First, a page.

Stomatal dynamics and its importance to carbon gain in two rainforest Piper species
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- Tinoco-Ojanguren, C. & Pearcy, R.W. Oecologia (1993) 94: 388. doi:10.1007/BF00317114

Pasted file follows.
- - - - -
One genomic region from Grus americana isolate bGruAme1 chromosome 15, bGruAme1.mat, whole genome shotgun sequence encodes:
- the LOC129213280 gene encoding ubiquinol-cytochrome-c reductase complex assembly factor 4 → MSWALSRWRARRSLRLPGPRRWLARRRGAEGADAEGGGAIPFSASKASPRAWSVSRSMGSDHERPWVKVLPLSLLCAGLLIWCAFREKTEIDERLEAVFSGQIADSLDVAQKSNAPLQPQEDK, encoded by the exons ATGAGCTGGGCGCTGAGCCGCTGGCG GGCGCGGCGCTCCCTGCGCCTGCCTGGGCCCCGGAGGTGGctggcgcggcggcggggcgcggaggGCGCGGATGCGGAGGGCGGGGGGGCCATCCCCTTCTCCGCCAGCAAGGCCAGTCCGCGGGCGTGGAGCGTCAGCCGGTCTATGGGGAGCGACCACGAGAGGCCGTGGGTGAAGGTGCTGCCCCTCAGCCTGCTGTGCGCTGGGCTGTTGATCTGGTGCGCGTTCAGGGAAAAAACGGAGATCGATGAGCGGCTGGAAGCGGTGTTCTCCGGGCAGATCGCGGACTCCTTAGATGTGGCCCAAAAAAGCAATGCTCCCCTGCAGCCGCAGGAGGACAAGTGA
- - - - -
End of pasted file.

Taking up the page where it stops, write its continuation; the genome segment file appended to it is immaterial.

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The effects of leaf-air vapor pressure deficit (VPD) on the transient and steady-state stomatal responses to photon flux density (PFD) were evaluated in Piper auritum, a pioneer tree, and Piper aequale, a shade tolerant shrub, that are both native to tropical forests at Los Tuxtlas, Veracruz, México. Under constant high-PFD conditions, the stomata of shade-acclimated plants of both species were sensitive to VPD, exhibiting a nearly uniform decrease in gs as VPD increased. Acclimation of P. auritum to high light increased the stomatal sensitivity to VPD that was sufflcient to cause a reduction in transpiration at high VPD's. At low PFD, where gs was already reduced, there was little additional absolute change with VPD for any species or growth condition. The stomatal response to 8-min duration lightflecks was strongly modulated by VPD and varied between the species and growth light conditions. In P. aequale shade plants, increased VPD had no effect on the extent of stomatal opening but caused the rate of closure after the lightfleck to be faster. Thus, the overall response to a lightfleck changed from hysteretic (faster opening than closure) to symmetric (similar opening and closing rates). Either high or low VPD caused gs not to return to the steady-state value present before the lightfleck. At high VPD the value after was considerably less than the value before whereas at low VPD the opposite occurred. Shade-acclimated plants of P. auritum showed only a small gs response to lightflecks, which was not affected by VPD. Under sunfleck regimes in the understory, the stomatal response of P. aequale at low VPD may function to enhance carbon gain by increasing the induction state. At high VPD, the shift in the response enhances water use efficiency but at the cost of reduced assimilation.